National Fisherman


Starting next month, millions of young California salmon could be migrating to the ocean in tanker trucks instead of swimming downstream in the Sacramento River.
 
On Monday, state and federal wildlife officials announced a plan to move hatchery-raised salmon by truck in the event the state’s ongoing drought makes the Sacramento River and its tributaries inhospitable for the fish. They fear the rivers could become too shallow and warm to sustain salmon trying to migrate to sea on their own.
 
Shrunken habitat could deplete food supply for the young fish, and make them easier prey for predators. It also would make the water warmer, which can be lethal to salmon.
 
“The conditions may be so poor as to produce unacceptable levels of mortality for the out-migrating juveniles,” said Bob Clarke, fisheries program supervisor at the U.S. Fish and Wildlife Service.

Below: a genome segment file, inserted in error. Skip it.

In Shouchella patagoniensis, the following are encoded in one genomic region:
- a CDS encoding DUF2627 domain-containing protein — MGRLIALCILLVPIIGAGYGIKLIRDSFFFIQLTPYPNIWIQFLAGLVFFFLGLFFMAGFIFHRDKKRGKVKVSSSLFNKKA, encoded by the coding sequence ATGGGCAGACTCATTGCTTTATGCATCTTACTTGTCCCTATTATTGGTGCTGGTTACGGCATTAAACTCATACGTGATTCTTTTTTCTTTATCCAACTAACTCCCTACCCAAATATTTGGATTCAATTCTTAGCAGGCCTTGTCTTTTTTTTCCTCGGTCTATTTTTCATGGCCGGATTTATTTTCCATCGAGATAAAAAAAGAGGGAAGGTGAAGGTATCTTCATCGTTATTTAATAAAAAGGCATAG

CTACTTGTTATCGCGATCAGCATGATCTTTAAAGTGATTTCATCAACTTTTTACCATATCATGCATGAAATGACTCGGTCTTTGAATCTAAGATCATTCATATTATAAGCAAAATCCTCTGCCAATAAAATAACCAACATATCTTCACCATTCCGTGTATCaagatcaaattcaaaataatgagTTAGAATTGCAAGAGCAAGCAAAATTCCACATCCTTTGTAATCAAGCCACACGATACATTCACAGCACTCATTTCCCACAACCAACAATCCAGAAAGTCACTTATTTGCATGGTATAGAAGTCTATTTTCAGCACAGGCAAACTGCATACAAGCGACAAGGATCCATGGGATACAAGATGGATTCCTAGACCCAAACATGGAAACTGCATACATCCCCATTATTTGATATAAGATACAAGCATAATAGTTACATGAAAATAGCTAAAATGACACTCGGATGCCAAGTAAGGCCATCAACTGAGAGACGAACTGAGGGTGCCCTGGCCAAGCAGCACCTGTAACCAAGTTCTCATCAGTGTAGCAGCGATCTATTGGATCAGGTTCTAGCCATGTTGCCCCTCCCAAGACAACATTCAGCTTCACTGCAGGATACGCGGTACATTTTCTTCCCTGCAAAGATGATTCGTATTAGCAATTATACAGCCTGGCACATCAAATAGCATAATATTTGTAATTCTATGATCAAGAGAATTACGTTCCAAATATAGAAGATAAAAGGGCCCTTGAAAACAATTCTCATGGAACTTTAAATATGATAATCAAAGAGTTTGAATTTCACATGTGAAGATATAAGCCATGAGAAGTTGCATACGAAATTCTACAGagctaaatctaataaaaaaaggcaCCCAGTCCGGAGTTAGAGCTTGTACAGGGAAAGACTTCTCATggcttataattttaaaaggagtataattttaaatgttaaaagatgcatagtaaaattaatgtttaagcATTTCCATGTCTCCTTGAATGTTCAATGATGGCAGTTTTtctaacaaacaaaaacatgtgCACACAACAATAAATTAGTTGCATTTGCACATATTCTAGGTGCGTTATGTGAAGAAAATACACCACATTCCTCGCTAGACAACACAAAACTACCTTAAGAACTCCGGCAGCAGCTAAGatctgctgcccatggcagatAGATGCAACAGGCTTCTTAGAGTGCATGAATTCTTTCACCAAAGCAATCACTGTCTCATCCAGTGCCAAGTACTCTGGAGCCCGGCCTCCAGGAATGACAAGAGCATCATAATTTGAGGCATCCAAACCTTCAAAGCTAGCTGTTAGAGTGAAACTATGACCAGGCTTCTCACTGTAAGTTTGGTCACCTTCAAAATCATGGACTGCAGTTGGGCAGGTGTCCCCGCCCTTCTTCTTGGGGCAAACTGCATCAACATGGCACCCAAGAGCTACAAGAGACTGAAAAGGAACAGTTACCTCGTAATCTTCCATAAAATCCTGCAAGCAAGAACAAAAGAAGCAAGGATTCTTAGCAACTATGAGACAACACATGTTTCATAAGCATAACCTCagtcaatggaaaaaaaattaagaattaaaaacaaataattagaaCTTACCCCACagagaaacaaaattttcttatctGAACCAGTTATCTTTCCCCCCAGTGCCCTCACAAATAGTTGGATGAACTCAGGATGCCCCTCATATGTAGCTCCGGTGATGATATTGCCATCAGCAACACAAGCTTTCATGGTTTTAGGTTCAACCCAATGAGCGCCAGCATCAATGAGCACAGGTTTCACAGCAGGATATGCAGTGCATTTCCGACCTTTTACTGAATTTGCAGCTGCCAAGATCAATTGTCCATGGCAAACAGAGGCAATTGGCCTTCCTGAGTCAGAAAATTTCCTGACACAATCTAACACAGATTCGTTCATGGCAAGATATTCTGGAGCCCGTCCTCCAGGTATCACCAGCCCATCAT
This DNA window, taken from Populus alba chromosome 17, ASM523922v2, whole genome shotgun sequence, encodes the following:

Clarke’s agency operates Coleman National Fish Hatchery on Battle Creek, a tributary of the Sacramento River near Red Bluff. It is the largest salmon hatchery in the state, producing about 12 million fall-run Chinook salmon. The hatchery was built to atone for habitat losses caused by construction of Shasta Dam.
 
Read the full story at Sacramento Bee>>

Inside the Industry

The American Fisheries Society is honoring recently retired Florida Institute of Oceanography director Bill Hogarth with the Carl R. Sullivan Fishery Conservation Award — one of the nation's premier awards in fisheries science - in recognition of his long career and leadership in preserving some of the world's most threatened species, advocating for environmental protections and leading Florida's scientific response to the Deepwater Horizon oil spill.

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The Marine Stewardship Council has appointed Eric Critchlow as the new U.S. Program Director. Critchlow will be based in the MSC US headquarters in Seattle. He is a former vice president of Lusamerica Foods and has over 35 years in the seafood industry.

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